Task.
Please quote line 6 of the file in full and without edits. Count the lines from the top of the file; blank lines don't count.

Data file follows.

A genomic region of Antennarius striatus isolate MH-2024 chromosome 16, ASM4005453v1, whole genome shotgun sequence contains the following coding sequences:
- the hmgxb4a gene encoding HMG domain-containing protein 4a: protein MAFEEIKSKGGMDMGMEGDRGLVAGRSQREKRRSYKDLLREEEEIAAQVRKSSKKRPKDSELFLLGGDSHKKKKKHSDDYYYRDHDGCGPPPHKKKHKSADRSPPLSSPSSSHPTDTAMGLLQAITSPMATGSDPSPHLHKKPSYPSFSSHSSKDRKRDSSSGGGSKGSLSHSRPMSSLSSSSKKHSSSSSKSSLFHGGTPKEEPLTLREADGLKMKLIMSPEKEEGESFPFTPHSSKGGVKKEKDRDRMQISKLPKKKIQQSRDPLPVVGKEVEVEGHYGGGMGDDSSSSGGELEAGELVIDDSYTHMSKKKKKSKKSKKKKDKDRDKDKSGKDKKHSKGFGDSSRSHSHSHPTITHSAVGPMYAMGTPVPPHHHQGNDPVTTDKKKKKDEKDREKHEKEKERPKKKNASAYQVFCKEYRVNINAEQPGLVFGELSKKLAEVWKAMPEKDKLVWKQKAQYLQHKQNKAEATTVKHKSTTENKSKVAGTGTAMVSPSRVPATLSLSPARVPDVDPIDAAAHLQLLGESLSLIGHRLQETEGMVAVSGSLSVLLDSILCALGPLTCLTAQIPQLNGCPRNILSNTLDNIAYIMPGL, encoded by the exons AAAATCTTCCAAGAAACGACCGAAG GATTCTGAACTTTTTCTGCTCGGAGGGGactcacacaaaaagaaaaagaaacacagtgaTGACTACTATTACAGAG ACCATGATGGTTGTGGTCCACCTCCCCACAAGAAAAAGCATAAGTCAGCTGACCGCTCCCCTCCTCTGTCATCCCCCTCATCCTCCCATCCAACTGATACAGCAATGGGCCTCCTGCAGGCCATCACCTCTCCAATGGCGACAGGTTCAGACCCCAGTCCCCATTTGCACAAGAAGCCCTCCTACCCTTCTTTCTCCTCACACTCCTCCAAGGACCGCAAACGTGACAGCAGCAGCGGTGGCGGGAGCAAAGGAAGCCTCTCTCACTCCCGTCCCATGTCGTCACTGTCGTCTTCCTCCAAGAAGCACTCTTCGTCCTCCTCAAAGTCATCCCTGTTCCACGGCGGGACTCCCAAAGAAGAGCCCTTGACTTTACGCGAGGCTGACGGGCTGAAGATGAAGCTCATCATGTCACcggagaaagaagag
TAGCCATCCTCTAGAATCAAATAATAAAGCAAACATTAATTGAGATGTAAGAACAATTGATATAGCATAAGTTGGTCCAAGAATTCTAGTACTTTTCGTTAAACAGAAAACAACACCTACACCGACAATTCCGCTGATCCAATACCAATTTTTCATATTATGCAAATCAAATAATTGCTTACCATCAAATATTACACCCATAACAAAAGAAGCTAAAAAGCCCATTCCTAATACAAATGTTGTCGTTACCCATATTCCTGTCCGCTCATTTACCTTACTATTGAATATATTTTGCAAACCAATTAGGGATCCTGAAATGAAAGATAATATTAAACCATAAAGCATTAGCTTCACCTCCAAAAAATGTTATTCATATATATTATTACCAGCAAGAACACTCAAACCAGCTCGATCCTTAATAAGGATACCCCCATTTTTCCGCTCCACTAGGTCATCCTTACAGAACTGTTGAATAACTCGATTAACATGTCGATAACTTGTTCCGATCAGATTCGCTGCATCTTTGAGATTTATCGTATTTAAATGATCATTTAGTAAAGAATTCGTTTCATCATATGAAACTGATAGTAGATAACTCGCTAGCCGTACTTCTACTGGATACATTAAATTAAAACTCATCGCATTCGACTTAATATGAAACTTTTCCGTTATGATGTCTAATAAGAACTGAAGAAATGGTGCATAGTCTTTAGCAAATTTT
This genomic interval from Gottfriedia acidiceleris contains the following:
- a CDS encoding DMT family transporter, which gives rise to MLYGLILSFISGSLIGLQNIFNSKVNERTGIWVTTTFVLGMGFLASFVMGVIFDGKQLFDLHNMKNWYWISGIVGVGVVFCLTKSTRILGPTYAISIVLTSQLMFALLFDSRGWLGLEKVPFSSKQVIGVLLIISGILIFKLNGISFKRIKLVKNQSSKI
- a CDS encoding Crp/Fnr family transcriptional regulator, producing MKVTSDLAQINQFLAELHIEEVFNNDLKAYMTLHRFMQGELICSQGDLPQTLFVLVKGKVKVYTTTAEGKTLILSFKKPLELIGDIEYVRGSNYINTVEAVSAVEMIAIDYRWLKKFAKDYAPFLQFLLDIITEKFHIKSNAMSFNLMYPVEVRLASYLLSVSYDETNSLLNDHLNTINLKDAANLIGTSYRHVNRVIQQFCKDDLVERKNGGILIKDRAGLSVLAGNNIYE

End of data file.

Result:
- a CDS encoding Crp/Fnr family transcriptional regulator, producing MKVTSDLAQINQFLAELHIEEVFNNDLKAYMTLHRFMQGELICSQGDLPQTLFVLVKGKVKVYTTTAEGKTLILSFKKPLELIGDIEYVRGSNYINTVEAVSAVEMIAIDYRWLKKFAKDYAPFLQFLLDIITEKFHIKSNAMSFNLMYPVEVRLASYLLSVSYDETNSLLNDHLNTINLKDAANLIGTSYRHVNRVIQQFCKDDLVERKNGGILIKDRAGLSVLAGNNIYE